The Court was not persuaded. Noting that the “most focused and relevant of the statistical surveys” was the comparison between arrests for alcohol-related offenses for 18-20-year old males and 18-20-year old females, the Court proceeded to dismiss the relevance of that survey. “Viewed in terms of the correlation between sex and the actual activity that Oklahoma seeks to regulate driving while under the influence of alcohol the statistics broadly establish that .18% of females and 2% of males in that age group were arrested for that offense. While such a disparity is not trivial in a statistical sense, it hardly can form the basis for employment of a gender line as a classifying device. Certainly if maleness is to serve as a proxy for drinking and driving, a correlation of 2% must be considered an unduly tenuous ‘fit’” (429 U.S. 190, 201).

After noting the general methodological deficiencies of the other proffered statistics, the Court concluded, “Suffice to say that the [statistical evidence] . . . does not satisfy us that sex represents a legitimate, accurate proxy for the regulation of drinking and driving” (429 U.S. 190, 204).

Mississippi University for Women v. Hogan 458 U.S. 718 (1982)

In Hogan, the Court considered whether a state statute that excludes males from enrolling in a state-supported professional nursing school violates the Equal Protection Clause of the Fourteenth Amendment. Although the district court upheld the statute, the Court of Appeals reversed on the grounds that the former incorrectly applied a mere rationality review instead of the intermediate standard required by Craig v. Boren.

The Supreme Court granted certiorari and noted at the outset that the Court of Appeals was correct to apply a heightened standard of review. To withstand that review, the statute’s proponent had the burden of “showing at least that the classification serves ‘important governmental objectives and that the discriminatory means employed’ are ‘substantially related to the achievement of those objectives’”(458 U.S. 718, 724).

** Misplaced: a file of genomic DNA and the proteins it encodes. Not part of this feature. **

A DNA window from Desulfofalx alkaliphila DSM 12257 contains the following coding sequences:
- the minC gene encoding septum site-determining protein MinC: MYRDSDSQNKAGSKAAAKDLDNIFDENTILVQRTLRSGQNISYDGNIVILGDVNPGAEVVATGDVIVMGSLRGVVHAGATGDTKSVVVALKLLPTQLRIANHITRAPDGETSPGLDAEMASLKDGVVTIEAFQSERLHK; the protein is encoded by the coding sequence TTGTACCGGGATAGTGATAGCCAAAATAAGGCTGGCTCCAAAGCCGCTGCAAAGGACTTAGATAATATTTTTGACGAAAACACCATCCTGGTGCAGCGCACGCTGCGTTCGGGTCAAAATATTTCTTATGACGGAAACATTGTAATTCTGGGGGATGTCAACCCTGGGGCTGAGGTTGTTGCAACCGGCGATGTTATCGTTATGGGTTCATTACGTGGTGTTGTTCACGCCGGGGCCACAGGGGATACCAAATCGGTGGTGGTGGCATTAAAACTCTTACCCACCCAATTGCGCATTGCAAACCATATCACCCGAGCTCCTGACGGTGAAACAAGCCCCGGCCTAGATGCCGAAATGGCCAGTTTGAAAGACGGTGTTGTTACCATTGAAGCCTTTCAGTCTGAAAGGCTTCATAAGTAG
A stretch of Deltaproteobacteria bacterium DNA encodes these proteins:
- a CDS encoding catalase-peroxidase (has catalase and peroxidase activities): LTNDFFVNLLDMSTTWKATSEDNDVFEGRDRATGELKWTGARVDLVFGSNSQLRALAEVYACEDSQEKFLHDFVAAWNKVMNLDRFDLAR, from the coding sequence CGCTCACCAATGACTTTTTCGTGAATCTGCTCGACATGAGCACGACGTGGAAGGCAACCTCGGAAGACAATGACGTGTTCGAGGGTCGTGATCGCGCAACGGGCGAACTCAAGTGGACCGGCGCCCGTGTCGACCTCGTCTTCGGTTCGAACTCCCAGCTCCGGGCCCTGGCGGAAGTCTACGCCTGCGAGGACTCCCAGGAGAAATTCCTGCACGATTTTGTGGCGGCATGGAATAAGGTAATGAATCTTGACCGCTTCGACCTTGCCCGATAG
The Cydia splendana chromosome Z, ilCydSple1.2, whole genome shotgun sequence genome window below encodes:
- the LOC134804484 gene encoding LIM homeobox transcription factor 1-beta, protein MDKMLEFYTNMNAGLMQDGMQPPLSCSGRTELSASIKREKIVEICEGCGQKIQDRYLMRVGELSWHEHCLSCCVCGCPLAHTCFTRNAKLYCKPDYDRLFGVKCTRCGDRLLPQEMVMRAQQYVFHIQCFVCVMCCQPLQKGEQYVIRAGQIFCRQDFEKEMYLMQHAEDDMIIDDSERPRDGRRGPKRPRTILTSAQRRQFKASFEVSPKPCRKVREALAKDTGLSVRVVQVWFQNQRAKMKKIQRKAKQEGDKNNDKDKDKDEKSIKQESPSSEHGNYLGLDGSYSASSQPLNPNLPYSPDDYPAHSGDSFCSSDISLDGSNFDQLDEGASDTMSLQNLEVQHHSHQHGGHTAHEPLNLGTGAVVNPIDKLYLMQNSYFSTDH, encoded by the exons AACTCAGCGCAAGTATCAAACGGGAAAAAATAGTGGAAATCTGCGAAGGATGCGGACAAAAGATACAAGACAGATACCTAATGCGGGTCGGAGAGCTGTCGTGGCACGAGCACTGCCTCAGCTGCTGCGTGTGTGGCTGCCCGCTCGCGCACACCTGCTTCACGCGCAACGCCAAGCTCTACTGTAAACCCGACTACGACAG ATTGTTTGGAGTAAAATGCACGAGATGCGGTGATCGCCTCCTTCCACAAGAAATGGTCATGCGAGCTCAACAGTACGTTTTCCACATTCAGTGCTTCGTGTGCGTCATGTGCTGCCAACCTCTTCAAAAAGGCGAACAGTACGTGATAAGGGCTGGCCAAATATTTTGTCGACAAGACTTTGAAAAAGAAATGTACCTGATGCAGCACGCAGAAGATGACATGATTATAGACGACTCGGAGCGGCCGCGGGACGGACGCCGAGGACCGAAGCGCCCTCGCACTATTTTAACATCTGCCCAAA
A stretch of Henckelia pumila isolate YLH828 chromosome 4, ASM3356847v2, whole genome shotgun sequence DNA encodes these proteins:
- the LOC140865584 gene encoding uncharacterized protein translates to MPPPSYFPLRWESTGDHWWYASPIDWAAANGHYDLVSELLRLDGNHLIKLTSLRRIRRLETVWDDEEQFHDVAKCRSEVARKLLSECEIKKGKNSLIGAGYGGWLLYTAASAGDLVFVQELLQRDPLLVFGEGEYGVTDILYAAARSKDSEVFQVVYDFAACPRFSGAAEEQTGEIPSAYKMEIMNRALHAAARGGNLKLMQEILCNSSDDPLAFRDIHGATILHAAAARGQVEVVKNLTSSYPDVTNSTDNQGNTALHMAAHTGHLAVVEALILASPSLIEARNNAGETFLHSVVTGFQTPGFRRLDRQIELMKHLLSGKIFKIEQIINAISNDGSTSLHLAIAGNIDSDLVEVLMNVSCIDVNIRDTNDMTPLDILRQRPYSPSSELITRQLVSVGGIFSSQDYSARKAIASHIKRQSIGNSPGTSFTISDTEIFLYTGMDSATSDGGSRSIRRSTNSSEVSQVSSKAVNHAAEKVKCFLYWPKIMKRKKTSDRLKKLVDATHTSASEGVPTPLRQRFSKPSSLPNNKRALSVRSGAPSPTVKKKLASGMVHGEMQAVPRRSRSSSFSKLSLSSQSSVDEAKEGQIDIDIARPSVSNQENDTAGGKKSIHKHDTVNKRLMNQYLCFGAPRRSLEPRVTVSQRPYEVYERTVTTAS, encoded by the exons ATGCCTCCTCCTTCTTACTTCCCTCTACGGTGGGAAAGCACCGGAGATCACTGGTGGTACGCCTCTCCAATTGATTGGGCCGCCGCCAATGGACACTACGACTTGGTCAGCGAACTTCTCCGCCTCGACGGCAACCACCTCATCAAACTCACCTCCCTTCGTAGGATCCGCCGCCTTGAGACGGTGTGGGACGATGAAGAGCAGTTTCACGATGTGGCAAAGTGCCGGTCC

As in Craig, the complainant in this case was male. The Court addressed the irrelevance of the plaintiff’s gender to the equal protection inquiry and emphasized, “Care must be taken in ascertaining whether the statutory objective itself reflects archaic and stereotypic notions. Thus, if the statutory objective is to exclude or ‘protect’ members of one gender because they are presumed to suffer from an inherent handicap or to be innately inferior, the objective itself is illegitimate” (458 U.S. 718, 725). In other words, evidence that the exclusion of males from a particular benefit intends to protect, compensate, or assist women is insufficient to overcome the constitutional hurdle facing a gender-based classification.

Here, the State claimed precisely such a compensatory purpose. The policy, it claimed, served to compensate women for past discrimination. While the Court recognized that such a purpose might be constitutionally acceptable in certain factual situations, it was not persuaded that this was one of those situations.